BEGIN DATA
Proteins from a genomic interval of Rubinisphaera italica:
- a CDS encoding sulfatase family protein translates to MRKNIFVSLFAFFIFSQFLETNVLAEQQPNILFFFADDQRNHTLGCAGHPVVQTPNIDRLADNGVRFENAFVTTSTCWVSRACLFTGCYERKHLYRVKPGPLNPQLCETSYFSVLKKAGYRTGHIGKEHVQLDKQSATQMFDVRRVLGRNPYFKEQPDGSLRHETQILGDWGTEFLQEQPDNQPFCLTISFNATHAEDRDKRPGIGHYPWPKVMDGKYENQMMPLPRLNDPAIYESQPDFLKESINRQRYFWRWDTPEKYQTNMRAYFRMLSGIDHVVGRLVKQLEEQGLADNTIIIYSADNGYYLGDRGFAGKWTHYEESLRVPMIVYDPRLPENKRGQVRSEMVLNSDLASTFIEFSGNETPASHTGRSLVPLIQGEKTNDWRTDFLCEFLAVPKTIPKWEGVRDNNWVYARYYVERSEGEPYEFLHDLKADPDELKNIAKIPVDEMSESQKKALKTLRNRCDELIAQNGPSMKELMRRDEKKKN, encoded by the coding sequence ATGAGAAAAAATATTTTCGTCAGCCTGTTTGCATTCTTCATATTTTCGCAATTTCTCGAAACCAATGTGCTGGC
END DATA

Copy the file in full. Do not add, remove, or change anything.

Proteins from a genomic interval of Rubinisphaera italica:
- a CDS encoding sulfatase family protein translates to MRKNIFVSLFAFFIFSQFLETNVLAEQQPNILFFFADDQRNHTLGCAGHPVVQTPNIDRLADNGVRFENAFVTTSTCWVSRACLFTGCYERKHLYRVKPGPLNPQLCETSYFSVLKKAGYRTGHIGKEHVQLDKQSATQMFDVRRVLGRNPYFKEQPDGSLRHETQILGDWGTEFLQEQPDNQPFCLTISFNATHAEDRDKRPGIGHYPWPKVMDGKYENQMMPLPRLNDPAIYESQPDFLKESINRQRYFWRWDTPEKYQTNMRAYFRMLSGIDHVVGRLVKQLEEQGLADNTIIIYSADNGYYLGDRGFAGKWTHYEESLRVPMIVYDPRLPENKRGQVRSEMVLNSDLASTFIEFSGNETPASHTGRSLVPLIQGEKTNDWRTDFLCEFLAVPKTIPKWEGVRDNNWVYARYYVERSEGEPYEFLHDLKADPDELKNIAKIPVDEMSESQKKALKTLRNRCDELIAQNGPSMKELMRRDEKKKN, encoded by the coding sequence ATGAGAAAAAATATTTTCGTCAGCCTGTTTGCATTCTTCATATTTTCGCAATTTCTCGAAACCAATGTGCTGGC